The last difference with Tumblr is now no longer a difference at all: Tumblr used to be the only platform with post types, but now WordPress has incorporated that feature as well (and theme designers have followed suit), so the only true difference remains in the followers (not available on self-hosted WP blogs) and the reblogging of content, in terms of how the platform operates.
There are numerous SEO differences between Tumblr and other platforms, and the debate over whether anything but self-hosted content is safe to pursue continues, but we will tackle those issues later.
2. What content works well on Tumblr?
The Tumblr userbase is different from other blogging crowds in that it focuses on certain interests more than others. There is definitely a targeted demographic for Tumblr, and there are certainly topics that do better there than others.
Largely, Tumblr users are younger than those on most other blogging platforms, and there is a heavy focus on photo and image content over anything else. See for yourself—here are Tumblr’s demographic data from Alexa:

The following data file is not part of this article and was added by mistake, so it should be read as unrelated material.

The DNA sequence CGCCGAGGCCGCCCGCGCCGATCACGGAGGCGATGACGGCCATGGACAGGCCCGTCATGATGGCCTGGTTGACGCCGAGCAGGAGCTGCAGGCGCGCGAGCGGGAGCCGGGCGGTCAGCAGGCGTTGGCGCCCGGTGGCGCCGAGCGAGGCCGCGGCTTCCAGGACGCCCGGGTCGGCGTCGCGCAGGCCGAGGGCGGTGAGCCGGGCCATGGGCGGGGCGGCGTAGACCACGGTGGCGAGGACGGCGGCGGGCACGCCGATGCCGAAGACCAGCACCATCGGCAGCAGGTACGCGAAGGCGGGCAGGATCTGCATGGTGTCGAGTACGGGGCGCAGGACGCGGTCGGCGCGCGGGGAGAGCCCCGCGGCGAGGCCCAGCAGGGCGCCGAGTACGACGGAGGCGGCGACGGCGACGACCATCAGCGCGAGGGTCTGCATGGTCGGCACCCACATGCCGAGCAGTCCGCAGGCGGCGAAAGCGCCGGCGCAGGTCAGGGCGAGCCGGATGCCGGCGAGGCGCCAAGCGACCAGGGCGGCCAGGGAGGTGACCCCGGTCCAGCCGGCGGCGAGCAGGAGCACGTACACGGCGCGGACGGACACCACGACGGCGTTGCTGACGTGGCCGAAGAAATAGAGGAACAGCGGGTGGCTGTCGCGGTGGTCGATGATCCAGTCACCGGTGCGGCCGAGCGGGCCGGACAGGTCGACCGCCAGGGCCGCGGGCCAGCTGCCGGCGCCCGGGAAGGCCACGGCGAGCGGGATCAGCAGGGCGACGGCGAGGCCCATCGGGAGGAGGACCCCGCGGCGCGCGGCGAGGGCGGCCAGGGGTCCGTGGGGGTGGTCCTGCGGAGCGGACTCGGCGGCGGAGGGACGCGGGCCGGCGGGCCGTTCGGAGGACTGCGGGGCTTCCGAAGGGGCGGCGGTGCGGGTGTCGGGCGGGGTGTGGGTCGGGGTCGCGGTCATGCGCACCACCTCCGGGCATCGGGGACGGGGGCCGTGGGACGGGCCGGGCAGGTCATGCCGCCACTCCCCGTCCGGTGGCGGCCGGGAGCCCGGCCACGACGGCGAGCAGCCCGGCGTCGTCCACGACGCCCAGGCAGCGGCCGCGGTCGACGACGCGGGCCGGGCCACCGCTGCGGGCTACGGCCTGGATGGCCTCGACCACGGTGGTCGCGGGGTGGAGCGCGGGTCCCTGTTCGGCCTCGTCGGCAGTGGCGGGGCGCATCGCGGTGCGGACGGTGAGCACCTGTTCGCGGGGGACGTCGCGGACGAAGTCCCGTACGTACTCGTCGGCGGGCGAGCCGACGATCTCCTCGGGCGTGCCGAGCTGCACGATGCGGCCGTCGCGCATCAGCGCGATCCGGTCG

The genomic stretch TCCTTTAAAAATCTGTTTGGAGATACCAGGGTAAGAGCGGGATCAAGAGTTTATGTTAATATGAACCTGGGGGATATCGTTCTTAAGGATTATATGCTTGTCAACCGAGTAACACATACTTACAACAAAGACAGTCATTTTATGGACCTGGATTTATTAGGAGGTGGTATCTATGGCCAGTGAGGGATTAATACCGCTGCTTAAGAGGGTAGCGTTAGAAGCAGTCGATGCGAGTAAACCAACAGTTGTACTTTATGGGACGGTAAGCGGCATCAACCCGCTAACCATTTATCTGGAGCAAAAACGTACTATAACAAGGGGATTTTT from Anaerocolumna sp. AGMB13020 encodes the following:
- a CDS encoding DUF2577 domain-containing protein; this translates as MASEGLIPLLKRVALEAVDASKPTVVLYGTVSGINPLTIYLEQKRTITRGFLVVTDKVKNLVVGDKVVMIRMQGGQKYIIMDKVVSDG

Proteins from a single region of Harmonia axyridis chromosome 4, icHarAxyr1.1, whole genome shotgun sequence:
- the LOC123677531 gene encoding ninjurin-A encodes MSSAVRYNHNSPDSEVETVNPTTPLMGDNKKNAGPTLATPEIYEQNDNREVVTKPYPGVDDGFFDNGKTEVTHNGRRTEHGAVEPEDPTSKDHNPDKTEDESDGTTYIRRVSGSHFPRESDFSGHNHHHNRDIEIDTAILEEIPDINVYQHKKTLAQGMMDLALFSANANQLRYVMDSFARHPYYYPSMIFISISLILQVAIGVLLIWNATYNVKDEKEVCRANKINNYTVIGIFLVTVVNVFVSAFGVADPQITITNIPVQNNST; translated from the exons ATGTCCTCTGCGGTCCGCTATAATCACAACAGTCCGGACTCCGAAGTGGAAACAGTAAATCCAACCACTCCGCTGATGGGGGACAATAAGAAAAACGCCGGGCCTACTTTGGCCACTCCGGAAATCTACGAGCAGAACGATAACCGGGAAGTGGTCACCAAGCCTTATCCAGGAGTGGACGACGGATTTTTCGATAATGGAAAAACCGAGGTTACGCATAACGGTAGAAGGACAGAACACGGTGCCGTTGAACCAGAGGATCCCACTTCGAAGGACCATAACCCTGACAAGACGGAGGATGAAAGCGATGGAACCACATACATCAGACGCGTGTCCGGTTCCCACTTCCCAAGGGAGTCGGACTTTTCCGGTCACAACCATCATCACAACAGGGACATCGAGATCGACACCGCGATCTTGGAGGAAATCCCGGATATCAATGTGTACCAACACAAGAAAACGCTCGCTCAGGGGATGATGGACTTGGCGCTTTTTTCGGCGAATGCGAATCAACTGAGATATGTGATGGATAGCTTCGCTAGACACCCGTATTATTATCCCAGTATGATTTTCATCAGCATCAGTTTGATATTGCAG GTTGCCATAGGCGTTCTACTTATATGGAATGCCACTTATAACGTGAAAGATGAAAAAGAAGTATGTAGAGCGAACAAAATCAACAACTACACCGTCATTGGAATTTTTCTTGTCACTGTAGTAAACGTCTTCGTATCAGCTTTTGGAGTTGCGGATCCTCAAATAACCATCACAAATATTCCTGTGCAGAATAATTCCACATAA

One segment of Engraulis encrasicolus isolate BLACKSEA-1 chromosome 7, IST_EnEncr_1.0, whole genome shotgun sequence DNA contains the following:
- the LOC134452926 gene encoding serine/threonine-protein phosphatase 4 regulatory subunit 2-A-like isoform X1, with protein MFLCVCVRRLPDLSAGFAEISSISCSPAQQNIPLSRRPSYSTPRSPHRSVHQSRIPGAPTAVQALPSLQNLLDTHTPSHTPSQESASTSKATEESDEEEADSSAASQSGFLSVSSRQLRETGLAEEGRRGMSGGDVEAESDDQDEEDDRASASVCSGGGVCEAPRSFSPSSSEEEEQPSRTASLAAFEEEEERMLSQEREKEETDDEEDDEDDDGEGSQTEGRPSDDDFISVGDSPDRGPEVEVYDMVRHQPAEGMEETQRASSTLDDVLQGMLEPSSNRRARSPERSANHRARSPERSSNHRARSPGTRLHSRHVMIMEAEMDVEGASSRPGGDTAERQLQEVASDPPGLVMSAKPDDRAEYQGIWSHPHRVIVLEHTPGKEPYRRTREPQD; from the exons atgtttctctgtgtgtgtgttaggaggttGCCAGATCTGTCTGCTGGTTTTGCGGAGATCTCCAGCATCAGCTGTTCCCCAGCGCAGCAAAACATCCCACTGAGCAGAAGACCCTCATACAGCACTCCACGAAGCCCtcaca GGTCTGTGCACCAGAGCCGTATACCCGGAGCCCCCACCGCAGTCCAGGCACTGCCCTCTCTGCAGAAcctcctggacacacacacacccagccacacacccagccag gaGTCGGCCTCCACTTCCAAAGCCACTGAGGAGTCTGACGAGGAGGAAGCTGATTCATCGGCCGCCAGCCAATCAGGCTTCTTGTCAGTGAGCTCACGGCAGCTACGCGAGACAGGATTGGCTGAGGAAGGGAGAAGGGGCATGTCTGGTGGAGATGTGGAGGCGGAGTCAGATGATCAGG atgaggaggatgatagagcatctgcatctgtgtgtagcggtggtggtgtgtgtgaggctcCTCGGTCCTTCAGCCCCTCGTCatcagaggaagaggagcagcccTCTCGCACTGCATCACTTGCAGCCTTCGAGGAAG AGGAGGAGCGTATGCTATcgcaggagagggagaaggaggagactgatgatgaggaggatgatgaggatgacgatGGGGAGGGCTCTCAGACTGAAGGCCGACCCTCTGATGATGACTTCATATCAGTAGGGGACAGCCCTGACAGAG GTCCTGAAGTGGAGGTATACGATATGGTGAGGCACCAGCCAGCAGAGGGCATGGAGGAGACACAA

That’s not to say text posts cannot go viral on Tumblr, it’s just that the “bread and butter” of most Tumblr blogs is going to be image and short multimedia content (audio/video), often catering to younger interests.
The reason for this isn’t only to do with Tumblr’s demographics, but also with how the platform works.
Reblogging is far more popular with image posts because they are much easier to digest (ah, the typical internet user’s attention span!) and because they take up less screen space; if you reblog an entire text post, it might take up a lot of room, while a simple image reblog does not. Users are more likely to share text posts to Twitter and other sources, with the reblog being used almost exclusively for image content.